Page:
Hi 75° | Lo 54°


This painting depicts Francis Scott Key seeing the American flag flying over Fort McHenry in Baltimore Harbor the day after he witnessed the British bombardment of the fort in the War of 1812.  This sighting inspired the poet to write "The Star-Spangled Banner," which became the official United States national anthem in 1931.  (AP Photo)

Column: ‘The Star-Spangled Banner’ Deserves Its Status

Sunday, September 21, 2014

Last weekend marked the 200th anniversary of the writing of The Star-Spangled Banner. Over the years, many debates have surrounded the national anthem — involving its meaning, its quality and the circumstances under which Francis Scott Key came to write it. Before you hear “Oh say, can you see . . . “ at the next ballgame or school assembly, make sure you’ve dispelled these myths first. ∎  The Star-Spangled Banner was written about an insignificant battle in an insignificant war. The nation’s future was at stake in 1814, with the United States on the brink of defeat in the third year of the War …

Column: Shed a Tear for the iPod

Sunday, September 21, 2014

Quietly, even stealthily, Apple last week brought about that moment that many of its most loyal followers dreaded would happen: It killed off the iPod. Oh, the name lives on for now, attached to a suite of weird late-generation devices — the Shuffle, the Nano, the Touch — but when the Apple Store …

Column: Princeton’s Faculty Stands With Students Against Sexual Violence

Saturday, September 20, 2014

Amid increasing national pressure on colleges and universities to more aggressively tackle sexual assault, Princeton University has finally decided to overhaul its policies and procedures. At 4 p.m. on Monday, university faculty members packed storied Nassau Hall for their first regularly scheduled meeting of the year. Arguably the most important item on the agenda: a vote on the following recommendations set forth earlier …

Dan Mackie: Time for a Smarter Watch

Saturday, September 13, 2014

Apple’s new smart watch was announced this week, and because it’s Apple, it will be insanely great, for starters, and do about a million things beyond the pedestrian task of telling time. Insanely great, for anyone who hasn’t been paying attention to tech since the launch of the …

Editorial: Fighting the Islamic State

Friday, September 12, 2014

The civil war that erupted in Syria three years ago spawned the vicious, and ambitious, terror force known as the Islamic State, a major threat to the Middle East, Europe and the United States. The rise of the Islamic State, or something like it, was a foreseeable consequence …

Column: Americans Are More Tolerant, but Are Keeping Their Distance

Friday, September 12, 2014

Americans like to believe that our exceptional story was cooked up in the proverbial melting pot. And it’s true that we’ve broadly taken strength from our diversity. But the way we engage our differences has more recently begun to shift. We’re more tolerant today than we’ve ever been, …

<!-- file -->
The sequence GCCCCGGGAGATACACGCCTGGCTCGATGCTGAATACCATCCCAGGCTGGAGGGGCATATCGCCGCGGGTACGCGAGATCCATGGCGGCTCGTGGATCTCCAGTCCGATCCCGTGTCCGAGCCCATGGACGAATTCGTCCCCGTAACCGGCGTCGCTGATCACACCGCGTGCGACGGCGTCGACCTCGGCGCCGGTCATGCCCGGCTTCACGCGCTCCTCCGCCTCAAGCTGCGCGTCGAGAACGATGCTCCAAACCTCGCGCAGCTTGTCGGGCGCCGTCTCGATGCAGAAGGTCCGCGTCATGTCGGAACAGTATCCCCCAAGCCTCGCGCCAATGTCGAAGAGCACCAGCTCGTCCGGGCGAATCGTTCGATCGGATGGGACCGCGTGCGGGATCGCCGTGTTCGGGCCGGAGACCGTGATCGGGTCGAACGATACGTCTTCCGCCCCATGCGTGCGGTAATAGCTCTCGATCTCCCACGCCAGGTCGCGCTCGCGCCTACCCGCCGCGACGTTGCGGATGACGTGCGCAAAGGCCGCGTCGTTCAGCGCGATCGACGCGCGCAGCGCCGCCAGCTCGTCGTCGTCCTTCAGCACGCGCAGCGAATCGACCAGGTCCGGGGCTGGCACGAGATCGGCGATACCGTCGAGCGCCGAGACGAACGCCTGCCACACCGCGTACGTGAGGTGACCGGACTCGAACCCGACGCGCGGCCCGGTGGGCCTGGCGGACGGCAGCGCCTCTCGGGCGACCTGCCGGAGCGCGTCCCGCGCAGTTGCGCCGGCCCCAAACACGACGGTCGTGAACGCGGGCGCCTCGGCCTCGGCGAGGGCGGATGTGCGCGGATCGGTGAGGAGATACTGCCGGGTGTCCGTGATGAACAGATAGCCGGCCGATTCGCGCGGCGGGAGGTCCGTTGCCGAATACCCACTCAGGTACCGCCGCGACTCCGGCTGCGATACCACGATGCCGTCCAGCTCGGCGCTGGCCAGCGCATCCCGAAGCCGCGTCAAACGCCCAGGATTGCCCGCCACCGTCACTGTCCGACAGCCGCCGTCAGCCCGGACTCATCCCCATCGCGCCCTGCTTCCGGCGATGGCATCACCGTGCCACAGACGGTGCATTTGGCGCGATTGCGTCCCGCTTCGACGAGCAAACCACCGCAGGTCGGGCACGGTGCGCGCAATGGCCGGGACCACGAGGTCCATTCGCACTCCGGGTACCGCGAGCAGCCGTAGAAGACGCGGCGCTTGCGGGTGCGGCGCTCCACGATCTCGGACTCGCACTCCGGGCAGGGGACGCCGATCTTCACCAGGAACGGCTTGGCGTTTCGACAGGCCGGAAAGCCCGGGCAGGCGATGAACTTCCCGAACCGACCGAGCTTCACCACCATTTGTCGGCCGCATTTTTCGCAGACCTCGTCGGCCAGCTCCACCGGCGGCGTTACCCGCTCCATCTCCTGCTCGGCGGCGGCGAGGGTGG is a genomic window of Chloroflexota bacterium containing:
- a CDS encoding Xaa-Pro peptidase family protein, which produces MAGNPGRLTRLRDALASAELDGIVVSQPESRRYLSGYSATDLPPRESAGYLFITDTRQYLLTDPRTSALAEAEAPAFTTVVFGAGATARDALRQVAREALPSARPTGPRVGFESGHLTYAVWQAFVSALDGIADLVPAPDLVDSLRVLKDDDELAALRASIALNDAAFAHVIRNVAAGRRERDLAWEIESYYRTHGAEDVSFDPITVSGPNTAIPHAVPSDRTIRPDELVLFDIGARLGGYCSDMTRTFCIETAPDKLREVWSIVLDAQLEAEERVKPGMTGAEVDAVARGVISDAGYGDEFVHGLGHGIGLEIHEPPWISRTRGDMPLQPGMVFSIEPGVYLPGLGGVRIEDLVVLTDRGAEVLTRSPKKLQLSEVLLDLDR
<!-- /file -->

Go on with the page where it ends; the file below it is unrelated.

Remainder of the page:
Column: From Teachout, a Lesson for Democrats

Friday, September 12, 2014

That was a notably unimpressive victory that Andrew Cuomo secured in Tuesday’s Democratic primary election in New York, receiving his party’s nod for a second term as governor. Cuomo defeated Fordham University law professor Zephyr Teachout, a largely …

Column: The Victim and the Abuser: A Love Story

Thursday, September 11, 2014

Reader, she married him. The day after he was indicted on a charge of aggravated assault for knocking her unconscious. I would say allegedly knocking her unconscious, but there’s no doubt: Janay Palmer — now Janay Rice — …

Column: Progressives Should Get Serious About Cutting Nation’s Debt

Thursday, September 11, 2014

There is nothing progressive about red ink. This year, progressives will run on strengthening the economic recovery, reducing inequality, improving college affordability, promoting broad-based wage growth and making sure the most vulnerable among us are well cared for. And if we want all these to happen, we also …

Column: Fair-Circuit Animals Have a Lousy Summer

Thursday, September 11, 2014

My friends and family are lamenting the end of summer, but all I feel is a deep sense of relief. As the season winds down, so do state and county fairs. It’s been a long, hot summer for animals used as midway props, and for them, autumn can’t …

Column: A Bold Move for the President: Visit Iran

Wednesday, September 10, 2014

President Obama has vowed to “degrade and ultimately destroy” Islamic State, or ISIS. That will be difficult without boots on the ground, and if those boots are American, it means a major war in Iraq and Syria. Furthermore, …

Willem Lange: The Easy Life and Comfortable Times of Our Inscrutable Cat

Wednesday, September 10, 2014

The sun has slipped far enough down the southern sky that here, at the equinox, it shines in through the big gable window and warms the living room floor for several hours before and after noon — just as it was designed to do. The patch of sunlit …

School Reform Should Focus On the Quality Of Principals

Tuesday, September 9, 2014

As we go back to school this fall, parents will naturally be fretting about teachers — mainly, did their kids get the best ones? But what if, in the interest of educational improvement, we paused to examine the role of one person who rarely gets talked about, but …